But if you have a compelling reason to use multiple domain names, such as using country-specific Top Level Domains (ie. ccTLD's like ".uk" or ".au") for their search engine ranking advantage in terms of geo-location factors, you need to take steps to avoid problems by making sure that there is limited duplication among the sites you operate. Using a different page design can help, but it's the actual text within each website that needs to be as unique as practical considerations allow. Google has recently posted an article on Multi-Regional Sites that discusses this issue in great detail.
If vital information is on the company's main website and it can't
be rewritten for one reason or another, then you should use one of the following alternatives:
If you already have multiple domain names in use, then you should merge them into a single, primary domain with 301 redirects. The solution is to use server control methods to automatically redirect all requests for pages in the secondary domains to the URL in your primary domain name. The server must return a "301 Moved Permanently" response code in order for the search engines to properly re-assign the link popularity and to update their internal records of the page's true URL and to avoid any problems. Any other response code returned by your secondary domains will, at best, prevent the link popularity to pass on to the primary domain, and, at worst, can cause the duplicate content issues to begin to spread to the primary domain and impair your rankings.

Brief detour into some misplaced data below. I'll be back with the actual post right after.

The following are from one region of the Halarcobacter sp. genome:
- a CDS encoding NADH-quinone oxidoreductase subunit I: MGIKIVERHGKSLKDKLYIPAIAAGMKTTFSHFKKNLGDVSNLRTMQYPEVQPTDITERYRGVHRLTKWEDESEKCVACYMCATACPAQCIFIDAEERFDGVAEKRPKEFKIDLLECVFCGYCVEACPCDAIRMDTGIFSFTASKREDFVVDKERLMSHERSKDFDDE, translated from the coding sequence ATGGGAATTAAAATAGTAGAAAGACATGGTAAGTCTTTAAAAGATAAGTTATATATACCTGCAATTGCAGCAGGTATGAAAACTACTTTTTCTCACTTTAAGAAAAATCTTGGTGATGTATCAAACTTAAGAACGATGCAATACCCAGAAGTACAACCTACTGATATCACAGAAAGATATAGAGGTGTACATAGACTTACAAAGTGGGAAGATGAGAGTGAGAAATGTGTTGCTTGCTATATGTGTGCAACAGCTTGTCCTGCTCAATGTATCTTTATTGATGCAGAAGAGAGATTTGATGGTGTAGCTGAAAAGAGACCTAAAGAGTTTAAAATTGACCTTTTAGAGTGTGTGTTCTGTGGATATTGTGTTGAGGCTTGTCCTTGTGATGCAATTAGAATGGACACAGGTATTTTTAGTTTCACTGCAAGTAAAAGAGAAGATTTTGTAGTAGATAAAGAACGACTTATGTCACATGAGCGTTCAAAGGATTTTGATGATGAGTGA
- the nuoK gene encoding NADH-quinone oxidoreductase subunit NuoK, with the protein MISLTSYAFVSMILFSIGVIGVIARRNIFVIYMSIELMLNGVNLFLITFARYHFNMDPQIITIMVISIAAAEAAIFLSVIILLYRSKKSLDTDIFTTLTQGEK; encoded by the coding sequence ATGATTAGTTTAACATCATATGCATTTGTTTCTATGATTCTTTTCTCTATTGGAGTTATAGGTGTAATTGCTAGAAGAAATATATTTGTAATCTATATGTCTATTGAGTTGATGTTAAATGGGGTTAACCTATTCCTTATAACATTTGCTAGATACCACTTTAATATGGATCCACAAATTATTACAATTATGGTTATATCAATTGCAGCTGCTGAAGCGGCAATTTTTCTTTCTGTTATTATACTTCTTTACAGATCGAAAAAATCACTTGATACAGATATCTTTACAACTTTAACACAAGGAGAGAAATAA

Websites running on hosts that use the Apache server software usually have it the easiest in this regard because they can control this problem on their own using the .htaccess control file. Just create a simple text file named ".htaccess" (with no filename extension), and insert the following command:
Simply replace "yourmainsite.com" in the above code with
your primary website's domain name and "duplicatesite.com" with the name
of your duplicate domain. Websites based on Microsoft's IIS Server Software
need to consult their system administrator for help. Again, be sure the server
returns the redirecting result code #301 or you're not really repairing it. A code 302
redirect will not do the job properly or reliably. You can check the result code that your server sends
using my Server Result Checker.
Another instance where a webmaster might have duplicate content issues is when they
operate separate domains for different contries. Often, there will be information that is important to
include on all such sites. For those pages where the content is identical, or nearly so, it is a good
idea to use the rel="canonical" tag on all such pages to point to a single, best quality
version to tell the search engines to only index this "canonical" version. The syntax is:
<link rel="canonical" href="http://www.example.com/canonical-page.html">
The search engines treat this tag much like a 301 redirect. It prevents duplicate
content problems while providing users with local copies of important pages. See my SEO Tips article on
the rel="canonical" tag
for more information on how this tag works and how to use it.
This page was last updated on May 26, 2015